Avengers Assemble (2012)

21 Apr

Comic book fans have eagerly awaited a cinematic outing for superhero troupe The Avengers ever since Kevin Feige, President of Marvel Studios, announced in 2005 that Marvel would effectively take ownership of their universe and begin producing its own films.  Five films later; two instalments of Iron Man, The Incredible Hulk, Captain America: The First Avenger and Thor and the time has finally come for our heroic misfits to join forces and fight a common enemy in Joss Whedon’s Avengers Assemble.

With the necessary origin stories put to bed, Whedon wastes little time pandering to the uninitiated, thrusting his audience headfirst into an impending crisis at S.H.I.E.L.D.  The mysterious and incredibly powerful tesseract, last seen being recovered from the ocean floor by Tony Stark at the end of Captain America, is misbehaving.  Self-activating, it opens a doorway into another dimension that delivers intergalactic bad ass Loki (a wickedly brilliant Tom Hiddleston), who is seemingly intent on harnessing the tesseract’s power to achieve a very old school form of world domination, replete with capitulation and kneeling.

Now, this evidently won’t do and so Nick Fury (Samuel L. Jackson playing, well Samuel L. Jackson) activates the Avengers initiative, rounding up the would-be saviours to fight for the greater good.  Whedon, so renowned for his admiration and indeed subversion of genre tropes, thankfully applies his wickedly sharp pencil to the screenplay.  He’s aware that his audience identifies with and admires a superhero as they are at a base level, human beings and flawed ones at that.  And so, Whedon is careful to peel back the layers of his players, revealing flaws and weaknesses that will have us rooting for these plucky underdogs before long.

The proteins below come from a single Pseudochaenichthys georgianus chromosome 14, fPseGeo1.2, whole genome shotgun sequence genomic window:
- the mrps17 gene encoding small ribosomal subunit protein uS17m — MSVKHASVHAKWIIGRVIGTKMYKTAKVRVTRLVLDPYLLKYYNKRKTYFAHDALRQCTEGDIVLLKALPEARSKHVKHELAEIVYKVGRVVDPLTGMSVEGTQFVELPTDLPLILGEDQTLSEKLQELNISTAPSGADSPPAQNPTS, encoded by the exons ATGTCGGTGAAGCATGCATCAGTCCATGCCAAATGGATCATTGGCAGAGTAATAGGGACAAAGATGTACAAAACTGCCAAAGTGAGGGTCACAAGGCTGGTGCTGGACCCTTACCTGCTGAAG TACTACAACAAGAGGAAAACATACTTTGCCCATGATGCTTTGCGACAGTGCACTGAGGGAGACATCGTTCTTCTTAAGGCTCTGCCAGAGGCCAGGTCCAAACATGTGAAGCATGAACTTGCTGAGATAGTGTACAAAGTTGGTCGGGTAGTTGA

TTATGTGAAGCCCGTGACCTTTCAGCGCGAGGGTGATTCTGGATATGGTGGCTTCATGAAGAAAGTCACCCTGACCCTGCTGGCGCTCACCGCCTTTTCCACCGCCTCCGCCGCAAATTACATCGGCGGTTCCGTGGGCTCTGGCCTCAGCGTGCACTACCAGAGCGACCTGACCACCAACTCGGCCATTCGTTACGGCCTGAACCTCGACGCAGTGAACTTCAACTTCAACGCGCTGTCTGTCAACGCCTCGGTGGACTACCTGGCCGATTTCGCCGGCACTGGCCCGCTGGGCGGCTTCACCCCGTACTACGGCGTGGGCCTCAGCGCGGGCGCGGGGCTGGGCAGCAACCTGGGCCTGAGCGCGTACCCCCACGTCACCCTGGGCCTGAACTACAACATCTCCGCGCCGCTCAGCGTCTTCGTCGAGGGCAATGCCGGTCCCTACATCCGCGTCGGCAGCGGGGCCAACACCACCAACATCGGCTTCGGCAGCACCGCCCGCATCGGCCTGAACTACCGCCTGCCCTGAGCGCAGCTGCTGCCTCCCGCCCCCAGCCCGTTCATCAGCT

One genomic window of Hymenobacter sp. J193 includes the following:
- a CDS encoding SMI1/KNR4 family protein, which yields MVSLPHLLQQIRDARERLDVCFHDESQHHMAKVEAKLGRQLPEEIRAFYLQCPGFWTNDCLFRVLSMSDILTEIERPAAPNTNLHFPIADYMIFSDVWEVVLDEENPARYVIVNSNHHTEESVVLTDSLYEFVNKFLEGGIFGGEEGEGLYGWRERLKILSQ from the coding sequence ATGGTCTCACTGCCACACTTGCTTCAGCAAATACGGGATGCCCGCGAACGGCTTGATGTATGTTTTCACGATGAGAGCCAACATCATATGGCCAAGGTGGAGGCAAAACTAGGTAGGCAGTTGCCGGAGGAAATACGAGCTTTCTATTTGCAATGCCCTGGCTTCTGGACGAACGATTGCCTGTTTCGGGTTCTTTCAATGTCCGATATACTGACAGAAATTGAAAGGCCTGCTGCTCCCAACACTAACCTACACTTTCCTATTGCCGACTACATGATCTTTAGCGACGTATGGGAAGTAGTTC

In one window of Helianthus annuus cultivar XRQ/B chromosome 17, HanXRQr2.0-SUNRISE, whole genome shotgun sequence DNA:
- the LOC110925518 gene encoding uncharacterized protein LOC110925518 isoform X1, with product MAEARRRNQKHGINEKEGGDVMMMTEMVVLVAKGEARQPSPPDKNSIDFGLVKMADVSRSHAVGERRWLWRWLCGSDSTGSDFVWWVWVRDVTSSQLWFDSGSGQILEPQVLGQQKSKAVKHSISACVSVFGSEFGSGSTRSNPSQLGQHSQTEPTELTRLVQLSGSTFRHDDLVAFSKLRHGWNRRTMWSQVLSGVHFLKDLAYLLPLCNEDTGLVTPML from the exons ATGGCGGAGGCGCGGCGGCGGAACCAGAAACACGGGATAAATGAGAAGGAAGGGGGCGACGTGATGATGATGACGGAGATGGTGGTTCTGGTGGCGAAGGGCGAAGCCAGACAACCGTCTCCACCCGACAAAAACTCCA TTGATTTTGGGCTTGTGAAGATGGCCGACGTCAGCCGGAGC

Captain America (Chris Evans) and Stark (a show stealing Robert Downey, Jr.) are at loggerheads throughout, whilst Mark Ruffalo’s Dr. Bruce Banner is as vulnerable as his Hulk is hulkish.  Whedon too, ensures that the less super of our super heroes, Hawkeye (go to action man Jeremy Renner), Black Widow (the delectable Scarlett Johannson) and even cult fave Phil Coulson (a brilliantly observed Clark Gregg) are afforded crucial roles in the development and indeed disruption of Loki’s evil plan.

Hiddleston’s Loki, harnessing a hint of Paul Mcgann’s I after one too many, is in cahoots with an army of Mumm-Ra’s and but for all his intelligent poetic musings and archaic idealism would be a very interesting and different type of  threat did he not so resemble a demented goat.  Regardless, Loki is a formidable and conniving foe and Hiddleston absolutely nails it.

Whilst the first act struggles to get going, bogged down as it is by the necessity to round up the troops, Whedon is keen to show what he can bring to the party and suitably ups the ante for the remainder.  Impressive set pieces, particularly a woodland brawl between Thor (Chris Hemsworth) and Iron Man, demonstrate his craft and are visual gold, whilst the denouement is a veritable assault on the senses.

That said, this drawn out and bombastic second act ensures that The Avengers, Ruffalo and Downey, Jr. excepted, begin to resemble their 1D comic book counterparts, side-lined by the fact that the wryest and most show-stopping moments are all afforded to Iron Man and The Hulk.   Perhaps frustratingly, Whedon seems to revert to genre type towards the film’s conclusion; as evidently, even he couldn’t bring anything particularly new or novel to the systematic destruction of Manhattan, which has been done to death.

Yet, ultimately Avengers Assemble is a veritable and unashamed crowd pleaser.  Whedon, by lending the picture a pithy wit, elevates his work above much of what has come before and delivers the requisite explosions and unexpected deaths with aplomb.  He betrays an inherent understanding of what fans of the Marvel canon expect and he succeeds in vastly over-delivering on what was already a very appealing promise.

(originally featured at www.criticsnotebook.com 0n 20/04/12)

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